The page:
Monday, October 27, 2008

China's Economic Turmoil Could Lead to Political Unrest

[Chairman Mao]

the NY Times --
The results were the same in markets across Asia.

Hong Kong stocks crumbled, closing down 12.7 percent as investors unloaded billions of dollars worth of shares of banking and finance companies. Banking giant HSBC was down almost 15 percent after falling 12 percent on Friday. The operator of Hong Kong's bourse, Hong Kong Exchanges & Clearing, plunged almost 14 percent.

Stocks in China fell about 6 percent, with the Shanghai Composite Index slipping to the lowest level in more than two years. The index has fallen backward by about 72 percent from its peak last year.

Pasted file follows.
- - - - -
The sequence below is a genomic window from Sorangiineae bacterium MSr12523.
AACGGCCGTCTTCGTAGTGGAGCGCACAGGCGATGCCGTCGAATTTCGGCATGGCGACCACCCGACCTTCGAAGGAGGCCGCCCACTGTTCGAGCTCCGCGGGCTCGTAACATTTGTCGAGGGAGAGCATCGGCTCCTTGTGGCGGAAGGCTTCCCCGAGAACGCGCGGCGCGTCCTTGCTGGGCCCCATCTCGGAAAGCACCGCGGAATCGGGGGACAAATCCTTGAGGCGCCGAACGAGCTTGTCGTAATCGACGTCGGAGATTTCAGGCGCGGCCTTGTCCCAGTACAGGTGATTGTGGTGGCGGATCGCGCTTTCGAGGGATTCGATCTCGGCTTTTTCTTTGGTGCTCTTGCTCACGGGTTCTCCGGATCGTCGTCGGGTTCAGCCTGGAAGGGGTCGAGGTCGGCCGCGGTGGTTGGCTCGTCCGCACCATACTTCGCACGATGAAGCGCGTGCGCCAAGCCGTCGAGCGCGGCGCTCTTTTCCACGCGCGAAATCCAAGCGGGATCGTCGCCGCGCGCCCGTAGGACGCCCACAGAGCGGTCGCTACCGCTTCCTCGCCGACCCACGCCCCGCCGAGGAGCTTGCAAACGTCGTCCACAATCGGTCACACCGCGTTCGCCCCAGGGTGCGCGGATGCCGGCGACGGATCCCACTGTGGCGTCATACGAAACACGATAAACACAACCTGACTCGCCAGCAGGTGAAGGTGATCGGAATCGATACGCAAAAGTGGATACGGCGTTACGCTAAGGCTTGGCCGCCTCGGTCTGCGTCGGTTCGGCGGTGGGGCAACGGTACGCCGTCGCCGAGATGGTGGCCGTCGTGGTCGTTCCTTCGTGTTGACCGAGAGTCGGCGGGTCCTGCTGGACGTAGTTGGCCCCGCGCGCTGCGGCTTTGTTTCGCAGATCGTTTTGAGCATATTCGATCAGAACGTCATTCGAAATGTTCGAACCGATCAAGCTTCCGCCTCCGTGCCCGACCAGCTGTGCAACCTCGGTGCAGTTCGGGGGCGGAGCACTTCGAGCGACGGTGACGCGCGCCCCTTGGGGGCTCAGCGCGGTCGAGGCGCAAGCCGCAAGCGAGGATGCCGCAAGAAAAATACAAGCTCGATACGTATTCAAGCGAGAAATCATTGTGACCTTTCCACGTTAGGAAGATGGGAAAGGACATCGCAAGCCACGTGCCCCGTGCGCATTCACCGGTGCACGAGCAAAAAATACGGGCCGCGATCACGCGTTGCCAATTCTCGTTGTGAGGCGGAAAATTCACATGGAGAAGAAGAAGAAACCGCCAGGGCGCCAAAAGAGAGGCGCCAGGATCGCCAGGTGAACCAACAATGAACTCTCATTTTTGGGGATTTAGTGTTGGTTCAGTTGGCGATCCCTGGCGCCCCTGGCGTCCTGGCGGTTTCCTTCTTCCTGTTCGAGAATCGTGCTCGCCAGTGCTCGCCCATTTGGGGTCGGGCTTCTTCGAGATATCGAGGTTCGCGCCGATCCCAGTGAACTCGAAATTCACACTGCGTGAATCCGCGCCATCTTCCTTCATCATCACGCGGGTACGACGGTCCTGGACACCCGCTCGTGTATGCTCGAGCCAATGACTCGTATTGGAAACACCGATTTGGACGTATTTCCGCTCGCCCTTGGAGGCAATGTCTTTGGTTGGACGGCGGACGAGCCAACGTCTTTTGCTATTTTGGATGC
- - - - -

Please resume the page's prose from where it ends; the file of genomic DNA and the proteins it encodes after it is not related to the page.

The Industrial & Commercial Bank of China dropped 11 percent. The bank, the mainland's biggest lender, announced larger-than-expected losses Friday, raising new worries about how long China will be able to sustain its economy amid the global financial turmoil. China's government took additional steps on Monday to try to ensure the stable operation of its economy. The People's Bank of China, the country's central bank, said it would deposit the equivalent of about $4.4 billion with commercial lenders for loans.

The downward spiral of capitalism in China raises fears the Communists could seize power there. No, wait. The Communists are already in power. Maybe if the Communists were in power in the United States this wouldn't be happening here either.

[Sarcasm too veiled? How about -- This crisis isn't about which party is in power. It's about capitalism.]

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